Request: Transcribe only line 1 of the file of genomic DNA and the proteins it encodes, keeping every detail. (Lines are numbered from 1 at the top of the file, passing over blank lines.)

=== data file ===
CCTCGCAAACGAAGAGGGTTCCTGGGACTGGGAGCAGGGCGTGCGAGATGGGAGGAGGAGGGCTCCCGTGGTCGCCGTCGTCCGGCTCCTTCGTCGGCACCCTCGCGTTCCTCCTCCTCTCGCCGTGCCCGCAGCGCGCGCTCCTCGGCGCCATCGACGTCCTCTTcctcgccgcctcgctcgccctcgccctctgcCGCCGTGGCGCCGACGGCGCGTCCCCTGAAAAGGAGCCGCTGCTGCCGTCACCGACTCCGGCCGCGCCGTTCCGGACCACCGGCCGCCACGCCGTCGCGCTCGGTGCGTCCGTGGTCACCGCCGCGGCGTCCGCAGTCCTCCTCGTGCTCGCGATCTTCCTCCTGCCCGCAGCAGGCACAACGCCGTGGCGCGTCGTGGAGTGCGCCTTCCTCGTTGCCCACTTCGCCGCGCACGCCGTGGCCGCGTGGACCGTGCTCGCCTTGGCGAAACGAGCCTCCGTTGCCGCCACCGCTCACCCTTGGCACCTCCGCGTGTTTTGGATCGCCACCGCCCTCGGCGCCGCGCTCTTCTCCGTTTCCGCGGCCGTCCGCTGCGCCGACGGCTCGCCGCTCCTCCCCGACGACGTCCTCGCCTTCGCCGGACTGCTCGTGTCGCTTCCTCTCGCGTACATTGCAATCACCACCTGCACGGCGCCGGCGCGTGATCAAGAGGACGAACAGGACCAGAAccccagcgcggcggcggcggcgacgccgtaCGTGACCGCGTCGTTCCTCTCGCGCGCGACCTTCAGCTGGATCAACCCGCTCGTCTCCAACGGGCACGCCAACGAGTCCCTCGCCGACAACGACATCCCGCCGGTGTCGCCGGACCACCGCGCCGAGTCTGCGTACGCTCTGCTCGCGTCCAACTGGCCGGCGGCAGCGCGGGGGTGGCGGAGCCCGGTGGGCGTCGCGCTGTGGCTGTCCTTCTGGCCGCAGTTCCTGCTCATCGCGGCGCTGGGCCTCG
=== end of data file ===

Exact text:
CCTCGCAAACGAAGAGGGTTCCTGGGACTGGGAGCAGGGCGTGCGAGATGGGAGGAGGAGGGCTCCCGTGGTCGCCGTCGTCCGGCTCCTTCGTCGGCACCCTCGCGTTCCTCCTCCTCTCGCCGTGCCCGCAGCGCGCGCTCCTCGGCGCCATCGACGTCCTCTTcctcgccgcctcgctcgccctcgccctctgcCGCCGTGGCGCCGACGGCGCGTCCCCTGAAAAGGAGCCGCTGCTGCCGTCACCGACTCCGGCCGCGCCGTTCCGGACCACCGGCCGCCACGCCGTCGCGCTCGGTGCGTCCGTGGTCACCGCCGCGGCGTCCGCAGTCCTCCTCGTGCTCGCGATCTTCCTCCTGCCCGCAGCAGGCACAACGCCGTGGCGCGTCGTGGAGTGCGCCTTCCTCGTTGCCCACTTCGCCGCGCACGCCGTGGCCGCGTGGACCGTGCTCGCCTTGGCGAAACGAGCCTCCGTTGCCGCCACCGCTCACCCTTGGCACCTCCGCGTGTTTTGGATCGCCACCGCCCTCGGCGCCGCGCTCTTCTCCGTTTCCGCGGCCGTCCGCTGCGCCGACGGCTCGCCGCTCCTCCCCGACGACGTCCTCGCCTTCGCCGGACTGCTCGTGTCGCTTCCTCTCGCGTACATTGCAATCACCACCTGCACGGCGCCGGCGCGTGATCAAGAGGACGAACAGGACCAGAAccccagcgcggcggcggcggcgacgccgtaCGTGACCGCGTCGTTCCTCTCGCGCGCGACCTTCAGCTGGATCAACCCGCTCGTCTCCAACGGGCACGCCAACGAGTCCCTCGCCGACAACGACATCCCGCCGGTGTCGCCGGACCACCGCGCCGAGTCTGCGTACGCTCTGCTCGCGTCCAACTGGCCGGCGGCAGCGCGGGGGTGGCGGAGCCCGGTGGGCGTCGCGCTGTGGCTGTCCTTCTGGCCGCAGTTCCTGCTCATCGCGGCGCTGGGCCTCG